How to Help the Leyte Landslide Survivors.

When I first went to Guinsaugon, Southern Leyte, immediately after the devastating landslide, the area was like a war zone. Helicopters were buzzing all over the place, soldiers manning check points, international flags towering above camp sites, heavy machinery humming everywhere, the media clicking their cameras at every angle, and politicians jockeying for position. The circus-like atmosphere was worthy of an international billing. Two weeks later, I came back, and saw a completely different picture: a lonely giant cross stood facing the broken mountain, and a few uniformed students were staring at the place where their homes once stood. No media. No politicians. No more rescuers. No hope for more survivors.

The focus is now on rebuilding the lives of the 500 or so family members who did survive. Ironically, almost everyone left. Even the school-turned-evacuation center is quiet, almost surreal, except for the expected noise of school children unmindful of the weight of the moment. As I said, no more media. No more politicians. No more rescuers. Just survivors fending for themselves. This is now reality setting in.

I have been asked many times how and where our help should go. From what I have heard and observed, there is an abundance of food and clothing that will last for months. The day I left, a truckload of bananas was unloaded for the victims. That evening I saw five boxes of those bananas aboard our ferry to Cebu. Those bananas were intended for the victims, not visitors or VIP's.
A brother, Chito Cusi, president of MARCH for CHRIST, is working with the government and local companies to help build low cost houses for the survivors. As I write this, he is meeting with the Undersecretary of Social Services regarding this plan ( Therefore, I am narrowing my personal recommendation to three needs. Where I see the best place to put our help right now is in the following:

1. Medical missions. My brother is going back to Leyte again to treat the survivors. One lady we helped lost three of her kids and her husband. She was holding her 2-year-old baby when a wall of mud swept her 100 yards away. When she miraculously surfaced, her baby was gone, and she was bloodied from head to toe with scratches and deep wounds. Leyte preacher Samson Octobre met her and helped her as she recovered. When she saw him the second time, I saw her eyes light up, happy to see him again. Medical missions such as this help us establish relationships that will later allow us to evangelize and plant a church. This will cost about $200 per doctor per day in medicine, food, transportation, and material expenses. See pictures:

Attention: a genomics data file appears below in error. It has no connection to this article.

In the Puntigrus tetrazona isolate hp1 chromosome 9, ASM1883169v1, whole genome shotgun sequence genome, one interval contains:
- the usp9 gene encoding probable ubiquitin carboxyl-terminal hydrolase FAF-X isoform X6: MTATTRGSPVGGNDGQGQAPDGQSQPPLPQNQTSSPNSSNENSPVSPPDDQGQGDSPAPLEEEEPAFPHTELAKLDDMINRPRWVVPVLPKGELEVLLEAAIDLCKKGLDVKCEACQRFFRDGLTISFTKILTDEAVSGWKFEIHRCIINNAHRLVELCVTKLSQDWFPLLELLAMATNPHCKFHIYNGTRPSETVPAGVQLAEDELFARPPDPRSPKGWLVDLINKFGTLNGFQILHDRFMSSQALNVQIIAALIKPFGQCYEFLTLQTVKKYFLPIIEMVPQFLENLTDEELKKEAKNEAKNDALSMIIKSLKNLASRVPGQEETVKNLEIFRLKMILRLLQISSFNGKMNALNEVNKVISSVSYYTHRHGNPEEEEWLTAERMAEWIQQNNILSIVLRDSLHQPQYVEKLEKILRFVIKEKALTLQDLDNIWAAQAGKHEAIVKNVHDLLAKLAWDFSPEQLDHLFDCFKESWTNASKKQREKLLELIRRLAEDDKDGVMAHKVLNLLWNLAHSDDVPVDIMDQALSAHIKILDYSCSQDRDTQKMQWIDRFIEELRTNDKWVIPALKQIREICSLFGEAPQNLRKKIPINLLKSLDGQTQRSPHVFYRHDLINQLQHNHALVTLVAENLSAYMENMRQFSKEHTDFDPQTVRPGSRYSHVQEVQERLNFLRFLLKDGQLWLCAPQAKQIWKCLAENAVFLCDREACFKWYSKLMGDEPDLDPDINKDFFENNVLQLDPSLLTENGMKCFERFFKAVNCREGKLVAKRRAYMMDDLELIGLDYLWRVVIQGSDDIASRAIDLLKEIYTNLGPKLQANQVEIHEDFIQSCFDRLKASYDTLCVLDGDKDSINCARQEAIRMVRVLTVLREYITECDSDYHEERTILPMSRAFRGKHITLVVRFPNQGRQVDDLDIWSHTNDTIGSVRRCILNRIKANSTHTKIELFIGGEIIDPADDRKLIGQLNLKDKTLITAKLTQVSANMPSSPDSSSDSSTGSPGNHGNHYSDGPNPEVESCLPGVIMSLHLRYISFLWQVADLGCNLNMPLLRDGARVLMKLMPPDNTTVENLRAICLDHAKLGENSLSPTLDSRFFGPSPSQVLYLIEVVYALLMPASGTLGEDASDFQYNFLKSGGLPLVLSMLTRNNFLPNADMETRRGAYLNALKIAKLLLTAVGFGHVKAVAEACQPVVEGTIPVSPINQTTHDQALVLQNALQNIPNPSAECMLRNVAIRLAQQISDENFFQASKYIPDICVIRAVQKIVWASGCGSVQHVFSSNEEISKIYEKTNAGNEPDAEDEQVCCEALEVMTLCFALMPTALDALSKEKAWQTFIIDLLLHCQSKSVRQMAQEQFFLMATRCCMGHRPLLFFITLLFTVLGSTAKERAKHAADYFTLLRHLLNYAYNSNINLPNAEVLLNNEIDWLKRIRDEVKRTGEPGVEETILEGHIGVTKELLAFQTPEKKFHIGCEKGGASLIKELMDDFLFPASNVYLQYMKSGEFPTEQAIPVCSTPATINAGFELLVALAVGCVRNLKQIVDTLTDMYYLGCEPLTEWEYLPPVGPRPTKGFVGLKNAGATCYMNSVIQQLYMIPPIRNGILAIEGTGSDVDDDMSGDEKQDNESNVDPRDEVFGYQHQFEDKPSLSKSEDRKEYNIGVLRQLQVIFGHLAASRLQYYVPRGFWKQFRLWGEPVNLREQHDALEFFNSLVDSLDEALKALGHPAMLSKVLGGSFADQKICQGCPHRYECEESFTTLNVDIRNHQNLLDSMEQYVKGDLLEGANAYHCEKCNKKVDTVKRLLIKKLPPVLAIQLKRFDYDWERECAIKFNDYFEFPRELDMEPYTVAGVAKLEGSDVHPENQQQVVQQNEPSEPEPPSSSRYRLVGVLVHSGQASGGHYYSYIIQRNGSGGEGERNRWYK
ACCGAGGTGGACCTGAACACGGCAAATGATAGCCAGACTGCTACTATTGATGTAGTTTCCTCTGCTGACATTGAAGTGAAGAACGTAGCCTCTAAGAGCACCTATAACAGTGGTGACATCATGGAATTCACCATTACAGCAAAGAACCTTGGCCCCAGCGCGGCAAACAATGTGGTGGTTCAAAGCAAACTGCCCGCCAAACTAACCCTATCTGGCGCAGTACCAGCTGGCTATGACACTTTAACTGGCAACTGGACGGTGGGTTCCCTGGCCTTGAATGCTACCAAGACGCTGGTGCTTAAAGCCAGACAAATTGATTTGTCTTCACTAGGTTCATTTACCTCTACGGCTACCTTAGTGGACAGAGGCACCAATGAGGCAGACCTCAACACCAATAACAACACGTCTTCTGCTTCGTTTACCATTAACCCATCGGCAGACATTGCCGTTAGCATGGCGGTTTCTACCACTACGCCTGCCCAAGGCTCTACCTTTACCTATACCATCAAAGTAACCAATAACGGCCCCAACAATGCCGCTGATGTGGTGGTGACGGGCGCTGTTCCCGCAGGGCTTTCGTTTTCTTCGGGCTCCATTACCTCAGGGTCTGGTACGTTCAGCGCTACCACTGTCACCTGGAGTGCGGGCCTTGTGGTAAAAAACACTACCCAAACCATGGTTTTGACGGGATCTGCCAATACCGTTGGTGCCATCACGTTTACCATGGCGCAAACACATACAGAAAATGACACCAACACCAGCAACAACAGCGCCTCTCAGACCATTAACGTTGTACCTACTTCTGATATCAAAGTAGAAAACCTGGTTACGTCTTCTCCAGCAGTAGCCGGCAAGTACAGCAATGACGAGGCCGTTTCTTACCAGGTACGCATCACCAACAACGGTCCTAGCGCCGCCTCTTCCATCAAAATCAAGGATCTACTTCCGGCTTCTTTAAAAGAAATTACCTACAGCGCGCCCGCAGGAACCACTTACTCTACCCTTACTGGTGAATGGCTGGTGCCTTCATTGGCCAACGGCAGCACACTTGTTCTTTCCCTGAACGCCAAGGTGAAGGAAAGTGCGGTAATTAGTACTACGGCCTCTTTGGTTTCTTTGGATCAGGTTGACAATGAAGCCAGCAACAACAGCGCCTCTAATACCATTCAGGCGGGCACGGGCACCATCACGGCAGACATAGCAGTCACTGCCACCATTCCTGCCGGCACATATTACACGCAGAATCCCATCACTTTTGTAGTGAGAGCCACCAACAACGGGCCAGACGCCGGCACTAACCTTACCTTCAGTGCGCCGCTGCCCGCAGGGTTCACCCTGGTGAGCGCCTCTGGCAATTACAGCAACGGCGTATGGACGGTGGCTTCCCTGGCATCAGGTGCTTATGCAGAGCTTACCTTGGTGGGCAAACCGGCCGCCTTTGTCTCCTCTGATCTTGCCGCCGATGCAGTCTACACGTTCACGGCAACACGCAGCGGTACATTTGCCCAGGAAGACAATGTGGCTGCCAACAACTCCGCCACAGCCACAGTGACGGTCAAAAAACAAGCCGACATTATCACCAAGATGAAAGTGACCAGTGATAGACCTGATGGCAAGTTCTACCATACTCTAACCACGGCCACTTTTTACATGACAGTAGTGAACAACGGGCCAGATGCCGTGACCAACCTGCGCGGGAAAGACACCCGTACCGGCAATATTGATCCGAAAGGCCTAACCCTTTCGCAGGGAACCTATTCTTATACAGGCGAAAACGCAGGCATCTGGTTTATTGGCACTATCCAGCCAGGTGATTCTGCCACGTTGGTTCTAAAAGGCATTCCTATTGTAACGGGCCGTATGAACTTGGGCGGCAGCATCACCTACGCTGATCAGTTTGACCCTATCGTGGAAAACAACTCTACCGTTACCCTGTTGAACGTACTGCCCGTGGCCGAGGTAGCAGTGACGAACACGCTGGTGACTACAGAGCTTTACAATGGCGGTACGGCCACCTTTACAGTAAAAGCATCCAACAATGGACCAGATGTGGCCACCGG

2. Beds. The survivors and refugees were housed in the schools around St. Bernard. To be blunt, their living conditions are inhumane. Literally 10-20 families are cramped into one small classroom. The men let the kids and women sleep in the room, and they stay outside sleeping on the floor or sitting up against anything they can find. The Japanese donors put up dozens of tents, but Filipinos are generally not used to living in tents, especially on the ground without elevated beds. No matter how poor a Filipino house is, it is usually on stilts above the ground. During my last four-day stay there, it rained the whole time. The tents and grounds were wet, and no one stayed in them. So, I offered to buy them wood and nails for them to build their own beds. Several Leyte Christians (led by Samson) were there to lend a hand, and also bought tools like hammers and saws. When the survivors finally get their own houses, these beds can still be useful to them in their new place. Each bed is 4X6 and costs about $5-$6. As soon as they finish the first 20 beds (targeted for today), we will deliver materials for 20 more. I promised them at least 100 beds, but they probably need 1000, including the other evacuees the government moved out of their communities.

3. Scholarships to attend Sunrise Christian College This is where I think we could make the most long-term and permanent impact. I met 12-18 year olds who lost their parents, siblings, house, everything. I have offered them scholarships to attend Sunrise, which accomodates all grade levels from elementary through college, and is the only accredited Christian college in the Philippine brotherhood. This provides an avenue for help in more ways than one: food, shelter, education, and spiritual growth. For $50-$100 a month, a young survivor can get all of that, and hopefully more. The cost is $50.00 for high school students, and $100.00 for college students. God willing, some of them will later become church leaders and even missionaries. The condition for this scholarship is that they must have lost one or both parents. We have identified about 30 such children. Five scholarships have also been made available through Altamesa Church of Christ for children 4-8 years of age. These funds will pay for their tuition, food, books, and uniforms.

Several churches and individuals have already donated or plan to help. If you wish to help in any way, please let me know. I'm currently working on the financial report and other matters.


Salvador Cariaga (March 10, 2006)
ps. Levelle Pollard of OKC and I are going back there next week (April 4).

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